Besides writing, Mingmei is accomplished in many other fields. A professional player of the Guqin, Chinese zither, she was recently invited by Carnegie Hall to perform in “A Festival celebrating Chinese Culture” program. She had her solo Goddess exhibition at the New York Open Center Gallery to great acclaim and held calligraphy workshops at the City University of New York and the Metropolitan Museum of Art. She has lectured extensively on Chinese art and culture at Oxford University, Columbia University, Beijing University, University of Paris, Vassar College, Williams College.

www.mingmeiyip.com

Facebook: https://www.facebook.com/SilkRoadRomance.MingmeiYip

Twitter: https://twitter.com/#!/Mingmeiyip

Amazon page: http://www.amazon.com/Mingmei-Yip/e/B0037A8RBO

Goodread: http://www.goodreads.com/author/show/235532.Mingmei_Yip

How to Write When You Don’t Have Time (or have had too much egg nog—or Hanukkah gelt)

It’s the most wonderful time of the year, right? It’s cold, wet, gets dark at 4:30, and most of us have no time or energy to write.

Let me explain. We’re entranced during this season. I don’t even celebrate Christmas, and Hanukkah/Chanukah/Hanukah is technically classified as a festival, and while important, it does not, in any way, have the heft of, let’s say, Passover or Yom Kippur, yet it gets all the good press. I digress. There are lights, food, and happy faces. People want to chat. They want to know your plans, about your kids, about your life (which has given way to those Xmas letters). What’s not to feel good about? Don’t forget Christmas decorations. Because lights. Need I say more?

What’s not to feel good about is falling behind on a deadline or a work-in-progress. It’s not bad to take a break. At one point while writing The Glass Wives (which seems like a lifetime ago) I stopped for six months for some life-tending. But if you don’t want to take a break, but feel like it’s time to spend your time on other things, remember that you can’t really write without living your life.

So go live it!

When people would ask me if the characters in The Glass Wives were based on real people, I answered honestly. Yes and no. Did I know people exactly like the characters? No. But were they snippets or truth stirred with pure imagination? Yes. But one of my favorite stories to tell is how one day I was waiting for my daughter to come out of junior high (she’s a college sophomore now) and I saw another pick-up lane mom get out of her car. She was dressed just the way I’d imagined my character, Laney, to dress. So I watched her. I watched the way she walked in her books and the way her coat swayed. I watched her push her long curly hair off her shoulders then scoop it back again. And, creepy as it may sound, every time I wrote about Laney I thought of this woman, this scene. But at that moment, I wasn’t writing a thing. Nor did I take a note, or record a voice memo. I simply had the experience and used it later.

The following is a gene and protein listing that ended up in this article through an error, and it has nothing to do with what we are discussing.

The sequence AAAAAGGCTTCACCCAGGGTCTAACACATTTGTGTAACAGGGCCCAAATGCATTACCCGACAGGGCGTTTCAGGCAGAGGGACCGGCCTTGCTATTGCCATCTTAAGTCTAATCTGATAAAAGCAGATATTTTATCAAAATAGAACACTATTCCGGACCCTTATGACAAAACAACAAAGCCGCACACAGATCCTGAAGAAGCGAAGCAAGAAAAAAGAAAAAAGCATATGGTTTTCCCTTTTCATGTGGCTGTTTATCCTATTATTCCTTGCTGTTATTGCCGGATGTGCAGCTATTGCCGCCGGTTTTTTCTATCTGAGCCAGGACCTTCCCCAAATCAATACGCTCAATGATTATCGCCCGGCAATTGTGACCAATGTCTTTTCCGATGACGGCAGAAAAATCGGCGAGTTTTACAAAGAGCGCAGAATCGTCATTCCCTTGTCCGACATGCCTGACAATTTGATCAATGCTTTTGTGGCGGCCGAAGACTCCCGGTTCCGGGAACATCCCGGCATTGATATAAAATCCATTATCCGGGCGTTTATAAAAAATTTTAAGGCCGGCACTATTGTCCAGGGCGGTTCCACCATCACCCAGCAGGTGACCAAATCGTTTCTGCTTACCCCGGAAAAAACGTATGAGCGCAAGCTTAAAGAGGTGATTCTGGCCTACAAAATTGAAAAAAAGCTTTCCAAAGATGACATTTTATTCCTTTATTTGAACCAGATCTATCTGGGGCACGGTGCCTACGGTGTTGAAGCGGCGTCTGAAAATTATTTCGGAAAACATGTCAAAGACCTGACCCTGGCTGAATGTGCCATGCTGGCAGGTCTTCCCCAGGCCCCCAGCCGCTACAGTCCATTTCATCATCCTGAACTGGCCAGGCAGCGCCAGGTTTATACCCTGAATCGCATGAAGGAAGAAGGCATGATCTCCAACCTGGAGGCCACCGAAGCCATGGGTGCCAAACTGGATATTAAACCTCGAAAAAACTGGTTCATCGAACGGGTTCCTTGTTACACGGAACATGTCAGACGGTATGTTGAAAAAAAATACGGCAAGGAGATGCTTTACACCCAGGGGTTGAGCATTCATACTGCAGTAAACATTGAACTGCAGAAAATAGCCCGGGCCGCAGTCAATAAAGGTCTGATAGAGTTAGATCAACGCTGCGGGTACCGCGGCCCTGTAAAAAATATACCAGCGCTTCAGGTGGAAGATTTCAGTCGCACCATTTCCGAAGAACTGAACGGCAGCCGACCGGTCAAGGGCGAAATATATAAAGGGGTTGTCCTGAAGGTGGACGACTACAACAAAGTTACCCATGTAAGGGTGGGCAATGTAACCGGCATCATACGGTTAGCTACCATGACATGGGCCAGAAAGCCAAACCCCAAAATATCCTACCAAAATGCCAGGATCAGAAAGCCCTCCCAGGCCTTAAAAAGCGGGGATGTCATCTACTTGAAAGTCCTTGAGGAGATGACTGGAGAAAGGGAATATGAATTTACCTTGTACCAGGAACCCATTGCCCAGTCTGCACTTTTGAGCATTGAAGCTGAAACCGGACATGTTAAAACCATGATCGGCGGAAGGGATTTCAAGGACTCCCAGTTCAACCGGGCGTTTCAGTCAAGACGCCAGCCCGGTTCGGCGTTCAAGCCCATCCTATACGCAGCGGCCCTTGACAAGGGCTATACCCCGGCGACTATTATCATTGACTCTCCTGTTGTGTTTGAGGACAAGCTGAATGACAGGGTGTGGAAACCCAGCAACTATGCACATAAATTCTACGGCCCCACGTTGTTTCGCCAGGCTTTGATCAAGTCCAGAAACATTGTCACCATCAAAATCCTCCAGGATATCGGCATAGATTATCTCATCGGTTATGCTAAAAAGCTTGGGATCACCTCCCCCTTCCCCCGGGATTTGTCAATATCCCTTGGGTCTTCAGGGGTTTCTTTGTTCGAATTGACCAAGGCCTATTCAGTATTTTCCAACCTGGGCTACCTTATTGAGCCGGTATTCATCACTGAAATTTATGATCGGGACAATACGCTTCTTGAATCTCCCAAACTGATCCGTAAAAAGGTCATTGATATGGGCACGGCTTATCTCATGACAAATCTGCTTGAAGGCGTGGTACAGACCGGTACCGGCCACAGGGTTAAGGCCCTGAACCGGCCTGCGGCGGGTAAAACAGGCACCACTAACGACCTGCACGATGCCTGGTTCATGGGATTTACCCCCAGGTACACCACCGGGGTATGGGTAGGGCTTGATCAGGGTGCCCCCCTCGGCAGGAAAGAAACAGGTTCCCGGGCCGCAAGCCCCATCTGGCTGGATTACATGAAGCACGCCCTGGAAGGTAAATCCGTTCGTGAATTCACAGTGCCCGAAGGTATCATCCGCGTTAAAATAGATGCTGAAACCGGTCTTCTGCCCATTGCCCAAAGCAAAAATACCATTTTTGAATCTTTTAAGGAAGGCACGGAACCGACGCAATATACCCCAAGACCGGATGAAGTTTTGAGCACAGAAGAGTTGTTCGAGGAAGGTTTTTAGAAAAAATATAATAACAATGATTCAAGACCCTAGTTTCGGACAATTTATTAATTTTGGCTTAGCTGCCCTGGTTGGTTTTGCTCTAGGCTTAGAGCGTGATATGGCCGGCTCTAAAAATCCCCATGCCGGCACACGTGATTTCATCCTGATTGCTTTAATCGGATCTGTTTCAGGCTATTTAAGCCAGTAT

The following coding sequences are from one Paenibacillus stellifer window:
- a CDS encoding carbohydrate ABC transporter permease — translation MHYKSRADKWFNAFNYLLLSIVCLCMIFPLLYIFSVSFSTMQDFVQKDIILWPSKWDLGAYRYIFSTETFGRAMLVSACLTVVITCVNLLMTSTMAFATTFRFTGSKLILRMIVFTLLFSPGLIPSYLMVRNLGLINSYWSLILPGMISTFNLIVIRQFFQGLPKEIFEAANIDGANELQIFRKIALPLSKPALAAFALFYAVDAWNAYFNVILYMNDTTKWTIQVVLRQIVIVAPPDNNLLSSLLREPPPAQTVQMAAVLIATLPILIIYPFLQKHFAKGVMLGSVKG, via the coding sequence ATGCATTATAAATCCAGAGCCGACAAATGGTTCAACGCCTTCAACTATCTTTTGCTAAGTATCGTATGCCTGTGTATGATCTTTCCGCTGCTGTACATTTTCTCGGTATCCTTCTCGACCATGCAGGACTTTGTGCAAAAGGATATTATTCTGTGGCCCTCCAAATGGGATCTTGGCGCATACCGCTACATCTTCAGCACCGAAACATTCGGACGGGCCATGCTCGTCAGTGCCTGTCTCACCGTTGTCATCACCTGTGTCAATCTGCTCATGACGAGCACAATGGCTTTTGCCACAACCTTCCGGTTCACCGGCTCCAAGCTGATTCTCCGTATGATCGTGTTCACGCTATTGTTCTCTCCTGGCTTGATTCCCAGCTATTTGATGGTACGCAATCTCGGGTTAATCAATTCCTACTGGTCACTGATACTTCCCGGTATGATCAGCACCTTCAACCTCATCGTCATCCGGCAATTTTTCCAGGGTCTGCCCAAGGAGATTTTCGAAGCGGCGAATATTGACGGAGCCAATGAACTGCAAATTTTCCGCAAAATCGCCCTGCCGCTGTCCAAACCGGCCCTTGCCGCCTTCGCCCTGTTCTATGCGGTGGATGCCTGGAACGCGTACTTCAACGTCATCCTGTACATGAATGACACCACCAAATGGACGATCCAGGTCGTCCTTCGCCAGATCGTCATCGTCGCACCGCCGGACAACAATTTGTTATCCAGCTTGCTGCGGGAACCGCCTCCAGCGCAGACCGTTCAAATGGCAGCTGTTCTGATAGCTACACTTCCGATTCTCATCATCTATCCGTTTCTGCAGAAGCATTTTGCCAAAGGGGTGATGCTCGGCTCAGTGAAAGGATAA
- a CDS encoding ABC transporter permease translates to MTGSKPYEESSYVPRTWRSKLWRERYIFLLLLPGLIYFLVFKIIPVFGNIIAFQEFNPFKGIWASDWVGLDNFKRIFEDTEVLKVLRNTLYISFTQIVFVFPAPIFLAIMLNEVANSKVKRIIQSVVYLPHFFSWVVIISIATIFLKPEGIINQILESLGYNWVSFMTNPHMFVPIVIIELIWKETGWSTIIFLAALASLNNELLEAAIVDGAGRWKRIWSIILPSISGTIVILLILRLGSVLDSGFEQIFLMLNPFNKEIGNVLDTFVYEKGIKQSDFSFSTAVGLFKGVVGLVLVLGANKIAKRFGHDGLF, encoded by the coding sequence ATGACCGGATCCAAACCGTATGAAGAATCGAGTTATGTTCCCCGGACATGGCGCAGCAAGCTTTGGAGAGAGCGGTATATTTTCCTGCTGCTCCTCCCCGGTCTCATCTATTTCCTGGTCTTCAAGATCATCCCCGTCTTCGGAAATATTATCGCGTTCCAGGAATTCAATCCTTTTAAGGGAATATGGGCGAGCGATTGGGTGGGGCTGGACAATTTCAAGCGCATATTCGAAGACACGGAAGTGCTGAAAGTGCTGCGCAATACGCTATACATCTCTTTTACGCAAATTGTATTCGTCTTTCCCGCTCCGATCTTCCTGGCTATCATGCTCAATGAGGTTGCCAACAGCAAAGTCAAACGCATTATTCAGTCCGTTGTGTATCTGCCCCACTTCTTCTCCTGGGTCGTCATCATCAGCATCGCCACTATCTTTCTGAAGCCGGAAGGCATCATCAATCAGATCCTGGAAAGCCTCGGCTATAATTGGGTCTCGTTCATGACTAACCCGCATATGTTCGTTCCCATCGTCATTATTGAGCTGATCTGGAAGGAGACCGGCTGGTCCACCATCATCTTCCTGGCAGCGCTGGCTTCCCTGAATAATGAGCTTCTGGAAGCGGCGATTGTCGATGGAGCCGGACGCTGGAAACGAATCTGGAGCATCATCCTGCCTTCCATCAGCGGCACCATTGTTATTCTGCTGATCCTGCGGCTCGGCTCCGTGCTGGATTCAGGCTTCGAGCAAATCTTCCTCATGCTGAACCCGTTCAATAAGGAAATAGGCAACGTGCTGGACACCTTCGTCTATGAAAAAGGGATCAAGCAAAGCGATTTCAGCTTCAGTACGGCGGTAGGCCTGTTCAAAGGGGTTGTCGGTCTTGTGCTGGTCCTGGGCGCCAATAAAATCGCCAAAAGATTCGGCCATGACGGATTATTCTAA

You know, in my writing.

Nowadays I’m working part-time at a friend’s restaurant. Every day I talk to a hundred people if not more. Most are friendly, some are not. A few are rude. Some are in clothes that tell me what their jobs are, like a policeman or road worker (it’s the fluorescent vest that gives it away). Some are in clothes that tell me nothing except that the person cares about style, or doesn’t. I also know that I don’t know much about any of them but that it doesn’t matter because I write fiction. And when it’s time for me to write about something icky — I’ll likely remember the guy who handed me his credit card after holding it in his mouth.

When I want to write about confusion I’ll write about people who don’t leave a tip (I don’t waitress, but please, if someone is cooking your food, delivering it to you, and cleaning it up, leave a dollar on the table).

When I want to write about entitlement I’ll likely try to channel the woman who is never satisfied, never has enough crackers, or pickles, or mustard, and always wants something free to make up for it.

Maybe if I want a little angst, I’ll write about the bathroom lock that gets stuck every time I’m in there.

Perhaps one of my characters will wear a lovely hat with a purple flower, like a woman I met yesterday. Or maybe I’ll describe the reaction to someone having matzah ball soup for the first time. Or kreplach.

So, in the season of parties and shopping and family gatherings lies your opportunity to gather up all of the goodness and save it for a time when you do have time to write. When you have a character who requires a joyous demeanor, or an overstuffed belly, or even a Grinchy mood. Or a fancy hat. Or food on his face.

The best part is, no one knows what you’re doing. And you won’t be writing about these people, just your experience of them.

Don’t forget about the feeling you get when you wait in line for an hour, or get caught in a two-for-one sweater frenzy. Don’t forget the excitement of seeing someone you haven’t seen all year—or maybe that’s worry.